Li's criterion

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In number theory, Li's criterion is a particular statement about the positivity of a certain sequence that is completely equivalent to the Riemann hypothesis. The criterion is named after Xian-Jin Li, who presented it in 1997. Recently, Enrico Bombieri and Jeffrey C. Lagarias provided a generalization, showing that Li's positivity condition applies to any collection of points that lie on the Re s = 1/2 axis.


The Riemann ξ function is given by

\xi (s)=\frac{1}{2}s(s-1) \pi^{-s/2} \Gamma \left(\frac{s}{2}\right) \zeta(s)

where ζ is the Riemann zeta function. Consider the sequence

\lambda_n = \frac{1}{(n-1)!} \left. \frac{d^n}{ds^n} 
\left[s^{n-1} \log \xi(s) \right] \right|_{s=1}.

Li's criterion is then the statement that

the Riemann hypothesis is completely equivalent to the statement that \lambda_n > 0 for every positive integer n.

The numbers \lambda_n may also be expressed in terms of the non-trivial zeros of the Riemann zeta function:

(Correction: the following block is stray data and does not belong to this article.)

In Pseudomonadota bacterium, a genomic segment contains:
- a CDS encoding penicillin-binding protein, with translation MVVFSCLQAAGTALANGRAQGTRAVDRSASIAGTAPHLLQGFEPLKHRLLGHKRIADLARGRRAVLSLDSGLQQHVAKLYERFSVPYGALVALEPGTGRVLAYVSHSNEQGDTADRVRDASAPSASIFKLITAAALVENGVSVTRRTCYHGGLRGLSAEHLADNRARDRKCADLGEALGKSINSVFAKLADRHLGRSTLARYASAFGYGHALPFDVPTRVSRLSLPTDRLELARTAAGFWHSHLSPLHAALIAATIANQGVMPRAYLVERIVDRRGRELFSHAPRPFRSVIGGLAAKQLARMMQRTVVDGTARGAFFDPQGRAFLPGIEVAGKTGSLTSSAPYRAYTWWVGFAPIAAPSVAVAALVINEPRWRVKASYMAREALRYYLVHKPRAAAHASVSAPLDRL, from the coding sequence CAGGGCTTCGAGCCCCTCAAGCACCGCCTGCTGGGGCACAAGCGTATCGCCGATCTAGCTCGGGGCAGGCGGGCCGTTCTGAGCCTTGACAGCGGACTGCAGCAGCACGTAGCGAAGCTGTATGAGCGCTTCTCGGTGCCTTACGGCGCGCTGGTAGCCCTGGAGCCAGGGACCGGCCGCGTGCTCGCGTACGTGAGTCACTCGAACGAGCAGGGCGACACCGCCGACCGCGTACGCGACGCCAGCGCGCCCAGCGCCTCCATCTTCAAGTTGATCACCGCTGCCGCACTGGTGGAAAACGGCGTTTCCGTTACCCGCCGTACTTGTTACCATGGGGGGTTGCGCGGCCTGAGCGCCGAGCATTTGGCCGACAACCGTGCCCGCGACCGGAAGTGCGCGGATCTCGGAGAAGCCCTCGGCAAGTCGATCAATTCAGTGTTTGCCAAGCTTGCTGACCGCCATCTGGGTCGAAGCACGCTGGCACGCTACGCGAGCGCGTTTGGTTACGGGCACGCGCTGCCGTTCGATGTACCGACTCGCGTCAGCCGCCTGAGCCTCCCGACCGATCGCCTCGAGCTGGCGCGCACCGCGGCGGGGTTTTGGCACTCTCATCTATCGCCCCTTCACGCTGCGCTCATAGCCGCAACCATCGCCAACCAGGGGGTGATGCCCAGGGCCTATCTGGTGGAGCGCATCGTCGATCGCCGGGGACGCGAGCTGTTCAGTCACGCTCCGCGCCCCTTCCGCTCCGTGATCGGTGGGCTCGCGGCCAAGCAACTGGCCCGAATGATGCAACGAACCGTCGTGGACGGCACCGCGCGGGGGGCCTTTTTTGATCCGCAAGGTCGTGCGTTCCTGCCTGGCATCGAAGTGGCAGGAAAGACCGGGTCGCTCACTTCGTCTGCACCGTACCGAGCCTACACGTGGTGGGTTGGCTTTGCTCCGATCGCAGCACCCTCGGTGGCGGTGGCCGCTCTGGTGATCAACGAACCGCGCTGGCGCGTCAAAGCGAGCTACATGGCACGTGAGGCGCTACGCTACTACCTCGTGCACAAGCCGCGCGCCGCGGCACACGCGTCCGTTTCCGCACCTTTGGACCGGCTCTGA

\lambda_n=\sum_{\rho} \left[1- 

where the sum extends over ρ, the non-trivial zeros of the zeta function. This conditionally convergent sum should be understood in the sense that is usually used in number theory, namely, that

\sum_\rho = \lim_{N\to\infty} \sum_{|\Im(\rho)|\le N}.

A generalization[edit]

Bombieri and Lagarias demonstrate that a similar criterion holds for any collection of complex numbers, and is thus not restricted to the Riemann hypothesis. More precisely, let R = {ρ} be any collection of complex numbers ρ, not containing ρ = 1, which satisfies

\sum_\rho \frac{1+\left|\Re(\rho)\right|}{(1+|\rho|)^2} < \infty.

Then one may make several equivalent statements about such a set. One such statement is the following:

One has \Re(\rho) \le 1/2 for every ρ if and only if
\ge 0

for all positive integers n.

One may make a more interesting statement, if the set R obeys a certain functional equation under the replacement s ↦ 1 − s. Namely, if, whenever ρ is in R, then both the complex conjugate \overline{\rho} and 1-\rho are in R, then Li's criterion can be stated as:

One has Re(ρ) = 1/2 for every ρ if and only if
\sum_\rho\left[1-\left(1-\frac{1}{\rho}\right)^n \right] \ge 0.

Bombieri and Lagarias also show that Li's criterion follows from Weil's criterion for the Riemann hypothesis.